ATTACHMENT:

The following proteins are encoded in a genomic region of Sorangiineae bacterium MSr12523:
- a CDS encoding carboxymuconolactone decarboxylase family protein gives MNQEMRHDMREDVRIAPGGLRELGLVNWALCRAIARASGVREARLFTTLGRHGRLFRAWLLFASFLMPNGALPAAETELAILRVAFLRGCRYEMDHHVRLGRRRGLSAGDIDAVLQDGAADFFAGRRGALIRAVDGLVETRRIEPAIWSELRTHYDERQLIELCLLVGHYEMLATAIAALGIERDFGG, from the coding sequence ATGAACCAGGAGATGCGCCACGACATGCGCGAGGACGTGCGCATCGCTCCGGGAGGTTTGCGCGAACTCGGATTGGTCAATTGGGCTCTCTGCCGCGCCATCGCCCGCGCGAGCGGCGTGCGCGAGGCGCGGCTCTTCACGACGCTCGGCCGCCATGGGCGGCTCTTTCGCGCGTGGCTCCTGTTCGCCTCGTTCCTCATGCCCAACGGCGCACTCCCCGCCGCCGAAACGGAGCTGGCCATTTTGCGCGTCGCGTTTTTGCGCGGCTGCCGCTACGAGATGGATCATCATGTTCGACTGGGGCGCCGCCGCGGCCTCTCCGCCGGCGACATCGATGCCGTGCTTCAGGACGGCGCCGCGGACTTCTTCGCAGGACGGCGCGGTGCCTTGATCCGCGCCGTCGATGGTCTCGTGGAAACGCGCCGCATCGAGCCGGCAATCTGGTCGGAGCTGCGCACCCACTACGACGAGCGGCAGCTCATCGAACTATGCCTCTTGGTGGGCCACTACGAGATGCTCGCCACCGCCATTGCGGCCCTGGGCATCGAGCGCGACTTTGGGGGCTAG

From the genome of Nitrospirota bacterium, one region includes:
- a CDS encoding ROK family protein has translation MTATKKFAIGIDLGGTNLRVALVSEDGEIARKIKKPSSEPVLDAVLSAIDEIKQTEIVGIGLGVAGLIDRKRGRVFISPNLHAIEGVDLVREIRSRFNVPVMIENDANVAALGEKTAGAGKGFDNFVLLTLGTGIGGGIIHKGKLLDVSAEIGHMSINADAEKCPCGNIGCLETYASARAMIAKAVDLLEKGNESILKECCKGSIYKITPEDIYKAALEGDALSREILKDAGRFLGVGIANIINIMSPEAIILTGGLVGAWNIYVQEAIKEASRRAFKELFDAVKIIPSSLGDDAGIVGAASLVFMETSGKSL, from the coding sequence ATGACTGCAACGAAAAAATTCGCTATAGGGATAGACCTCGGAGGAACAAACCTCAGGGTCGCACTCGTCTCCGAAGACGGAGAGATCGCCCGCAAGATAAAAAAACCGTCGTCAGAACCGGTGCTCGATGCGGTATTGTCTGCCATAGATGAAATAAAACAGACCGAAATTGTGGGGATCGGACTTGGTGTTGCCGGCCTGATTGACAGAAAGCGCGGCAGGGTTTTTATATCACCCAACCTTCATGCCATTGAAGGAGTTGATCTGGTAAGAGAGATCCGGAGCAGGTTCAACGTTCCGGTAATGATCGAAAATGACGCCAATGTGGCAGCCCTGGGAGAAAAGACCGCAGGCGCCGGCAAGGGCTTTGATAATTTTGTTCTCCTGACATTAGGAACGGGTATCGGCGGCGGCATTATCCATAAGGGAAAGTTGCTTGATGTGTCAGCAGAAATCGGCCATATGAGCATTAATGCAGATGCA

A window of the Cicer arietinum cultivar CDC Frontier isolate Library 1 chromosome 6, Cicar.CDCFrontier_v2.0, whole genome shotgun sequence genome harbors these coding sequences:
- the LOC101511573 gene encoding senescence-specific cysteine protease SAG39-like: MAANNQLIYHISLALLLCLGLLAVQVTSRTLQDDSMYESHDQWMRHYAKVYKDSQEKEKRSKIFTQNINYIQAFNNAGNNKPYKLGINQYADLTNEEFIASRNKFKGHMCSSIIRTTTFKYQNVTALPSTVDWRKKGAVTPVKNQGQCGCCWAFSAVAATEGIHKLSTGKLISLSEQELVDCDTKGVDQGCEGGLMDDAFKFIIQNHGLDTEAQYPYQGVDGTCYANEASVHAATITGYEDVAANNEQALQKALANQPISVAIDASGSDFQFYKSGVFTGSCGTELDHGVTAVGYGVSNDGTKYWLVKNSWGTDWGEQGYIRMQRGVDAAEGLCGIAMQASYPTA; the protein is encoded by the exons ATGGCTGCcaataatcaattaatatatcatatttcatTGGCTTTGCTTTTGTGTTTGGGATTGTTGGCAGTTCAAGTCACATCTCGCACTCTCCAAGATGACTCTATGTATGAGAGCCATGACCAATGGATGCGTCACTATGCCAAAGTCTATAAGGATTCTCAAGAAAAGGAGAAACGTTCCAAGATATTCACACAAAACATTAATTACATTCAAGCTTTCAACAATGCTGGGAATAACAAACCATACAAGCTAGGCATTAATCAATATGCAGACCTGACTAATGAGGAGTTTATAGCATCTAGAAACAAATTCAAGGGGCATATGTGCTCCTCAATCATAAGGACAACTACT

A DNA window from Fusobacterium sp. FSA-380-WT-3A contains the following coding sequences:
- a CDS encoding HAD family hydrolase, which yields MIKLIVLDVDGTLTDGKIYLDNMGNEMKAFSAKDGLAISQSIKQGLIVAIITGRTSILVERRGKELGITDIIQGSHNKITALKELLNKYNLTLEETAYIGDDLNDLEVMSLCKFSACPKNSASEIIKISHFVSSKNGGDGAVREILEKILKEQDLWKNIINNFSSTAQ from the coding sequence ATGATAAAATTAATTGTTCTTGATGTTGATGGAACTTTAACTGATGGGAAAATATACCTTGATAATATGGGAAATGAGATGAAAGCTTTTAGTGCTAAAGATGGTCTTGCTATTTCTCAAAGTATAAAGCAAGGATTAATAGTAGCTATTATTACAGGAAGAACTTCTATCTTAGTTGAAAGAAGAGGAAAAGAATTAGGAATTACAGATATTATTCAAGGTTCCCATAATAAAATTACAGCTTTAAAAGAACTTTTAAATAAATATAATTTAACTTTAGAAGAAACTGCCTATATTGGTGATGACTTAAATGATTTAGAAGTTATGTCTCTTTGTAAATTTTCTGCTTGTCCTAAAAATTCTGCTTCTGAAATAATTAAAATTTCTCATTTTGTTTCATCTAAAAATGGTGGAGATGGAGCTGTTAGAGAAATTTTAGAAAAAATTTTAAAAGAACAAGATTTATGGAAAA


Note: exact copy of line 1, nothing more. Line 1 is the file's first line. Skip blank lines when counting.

The following proteins are encoded in a genomic region of Sorangiineae bacterium MSr12523: